We are a mortgage broker company that would like to advertise in a local newspaper. Rather than pay the newspaper a flat fee for the advertisement, we would like to pay based upon the number of leads we receive in response to the advertisement. Is this permissible?
The primary concern is whether the marketing plan, as described above, violates the Real Estate Settlement Procedures Act (RESPA) and its implementing regulation, Regulation X. In particular is the concern as to whether Section 8 of the Act regarding illegal kickbacks is violated.
RESPA Section 8 reads as follows:
“No person (broker) shall give and no person (newspaper) shall accept any fee (advertising fee based on loans closed or leads), kickback, or thing of value pursuant to any agreement or understanding, oral or otherwise, that business incident to or part of a real estate settlement service (mortgage origination) involving a federally related mortgage loan shall be referred to any person (broker).” (Interpolations in parentheses added.)
Thus, there are three elements to an illegal kickback: (1) a “thing of value,” (2) an “agreement or understanding,” and (3) a “referral” of a real estate settlement service (mortgage origination is a “settlement service”). If any of these three essential elements is missing, the activity is not illegal under RESPA.
Oftentimes, one misconstrues Section 8 to only apply to referrals among settlement service providers. However, that is an erroneous interpretation. The RESPA definition of “person” is not limited to settlement service providers. Rather, the term includes all individuals, corporations, associations, partnerships, and trusts. [12 CFR 1024.3; 12 USC 2602(5)] Thus, “person” encompasses a newspaper publisher.
The next question is, what constitutes a referral?
RESPA defines “referral” to include “any oral or written action (advertisement) directed to a person which has the effect of affirmatively influencing the selection by any person (consumer audience) of a provider (broker) of a settlement service or business incident to or part of a settlement service when such person (consumer) will pay for such settlement service or business (broker) incident thereto or pay a charge attributable in whole or in part to such settlement service or business”. (Interpolations in parentheses added.) [12 CFR 1026.14(f)] The RESPA definition of “referral” is extremely broad.
So, let’s apply the three elements to our scenario. As to the first and second elements, clearly these elements are satisfied as the broker will be paying a fee to the newspaper based upon an agreement between the two parties. Which brings us to the question as to whether an advertisement can be deemed a “referral.” As the advertisement is directed to those consumers viewing same with the intention of persuading the consumer to use the broker’s services, the advertisement falls under the definition of “referral.”
However, RESPA provides certain exceptions to the broad reach of Section 8 liability. In particular, RESPA provides that “nothing in this section shall be construed as prohibiting…the payment to any person…compensation…for services actually performed.” [12 USC § 2607(c)(2)] Under Section 8(c), flat fees for advertising services are viewed as exempt from Section 8(a), so long as the value of those services is reasonably related to the fees paid, without considering the value of any referrals that might occur. It is generally accepted that “reasonable payments for goods, facilities or services actually furnished are not prohibited by RESPA.”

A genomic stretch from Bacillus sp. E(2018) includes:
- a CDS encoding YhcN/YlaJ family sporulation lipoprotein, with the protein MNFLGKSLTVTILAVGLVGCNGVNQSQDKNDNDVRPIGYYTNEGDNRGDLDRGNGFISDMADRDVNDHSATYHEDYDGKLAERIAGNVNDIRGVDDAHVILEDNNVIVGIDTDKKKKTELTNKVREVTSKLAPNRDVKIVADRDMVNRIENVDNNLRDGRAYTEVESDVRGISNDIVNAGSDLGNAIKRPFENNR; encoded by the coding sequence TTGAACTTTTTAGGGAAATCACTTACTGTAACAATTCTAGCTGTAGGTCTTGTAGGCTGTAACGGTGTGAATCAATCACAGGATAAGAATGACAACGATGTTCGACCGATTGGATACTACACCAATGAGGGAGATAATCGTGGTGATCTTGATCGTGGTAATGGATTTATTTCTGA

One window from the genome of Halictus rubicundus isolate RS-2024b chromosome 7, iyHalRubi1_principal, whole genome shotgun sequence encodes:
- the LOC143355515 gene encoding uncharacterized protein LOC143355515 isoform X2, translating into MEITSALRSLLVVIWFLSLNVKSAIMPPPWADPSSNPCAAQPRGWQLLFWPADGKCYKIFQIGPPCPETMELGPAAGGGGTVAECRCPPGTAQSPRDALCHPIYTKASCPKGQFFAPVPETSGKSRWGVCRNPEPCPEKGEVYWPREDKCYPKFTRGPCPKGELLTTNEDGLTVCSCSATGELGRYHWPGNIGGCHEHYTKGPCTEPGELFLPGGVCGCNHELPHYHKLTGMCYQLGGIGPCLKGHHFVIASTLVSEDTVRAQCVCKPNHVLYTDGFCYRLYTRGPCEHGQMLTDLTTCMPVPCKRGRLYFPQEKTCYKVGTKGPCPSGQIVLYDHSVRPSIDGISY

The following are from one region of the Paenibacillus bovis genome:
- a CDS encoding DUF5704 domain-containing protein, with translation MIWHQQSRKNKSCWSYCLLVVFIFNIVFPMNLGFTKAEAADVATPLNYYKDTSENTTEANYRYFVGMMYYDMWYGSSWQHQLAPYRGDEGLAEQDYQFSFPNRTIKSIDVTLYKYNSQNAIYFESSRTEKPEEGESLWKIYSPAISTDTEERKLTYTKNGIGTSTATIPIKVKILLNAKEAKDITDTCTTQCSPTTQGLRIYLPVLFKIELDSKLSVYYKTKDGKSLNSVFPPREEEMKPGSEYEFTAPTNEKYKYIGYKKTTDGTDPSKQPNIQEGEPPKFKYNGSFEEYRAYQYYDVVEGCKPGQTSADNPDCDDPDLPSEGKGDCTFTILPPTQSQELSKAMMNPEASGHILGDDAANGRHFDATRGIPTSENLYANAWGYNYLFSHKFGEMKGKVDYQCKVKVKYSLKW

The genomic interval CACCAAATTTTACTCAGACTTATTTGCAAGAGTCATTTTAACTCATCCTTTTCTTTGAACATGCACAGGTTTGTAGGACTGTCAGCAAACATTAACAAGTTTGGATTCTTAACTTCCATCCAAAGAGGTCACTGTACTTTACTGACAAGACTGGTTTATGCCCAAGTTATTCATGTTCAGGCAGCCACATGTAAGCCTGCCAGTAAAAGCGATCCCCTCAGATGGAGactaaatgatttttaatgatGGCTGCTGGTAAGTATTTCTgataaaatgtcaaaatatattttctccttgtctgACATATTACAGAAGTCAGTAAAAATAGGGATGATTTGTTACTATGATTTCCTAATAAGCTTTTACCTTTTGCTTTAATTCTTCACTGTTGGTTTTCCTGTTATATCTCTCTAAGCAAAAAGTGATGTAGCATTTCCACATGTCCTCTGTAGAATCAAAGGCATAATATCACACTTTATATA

Clearly, if the newspaper were charging a flat fee for the advertising, which fee would be the same charged to any other non-settlement service provider, there would be no issue, as the broker would be paying the fair market value of the advertising. However, in our scenario, payment to the newspaper is dependent upon the number of responses (or referrals) the mortgage broker receives with respect to the advertisement. If the newspaper is receiving less than fair market value for the advertising space, there is a potential RESPA violation.
Under the outlined scenario, one can argue that the broker is paying the newspaper for leads. However, in order for that to hold true, the consumer would have to contact the newspaper in response to the advertisement, rather than the broker directly, and the newspaper would then have to sell the lead to the broker. If acting as a lead generator, in order for the lead not to be deemed a referral, the newspaper must be careful not to introduce the consumer to the broker purchasing the leads, endorse or recommend the broker, or use a designation such as a “preferred” or “recommended” broker. Note that once the newspaper has direct access with a consumer, a regulator will assert that the newspaper is engaging in the licensable activity. Moreover, the newspaper would have to disclose to the consumer its financial relationship with the broker. In somewhat similar situations, the Consumer Financial Protection Bureau has found that failure to disclose such a relationship constitutes a UDAAP violation. [In the Matter of NewDay Financial LLC, 2015-CFPB-0004, Feb. 10, 2015]
Joyce Wilkins Pollison, Esq.
Executive Director/Lenders Compliance Group
Director/Legal and Regulatory Compliance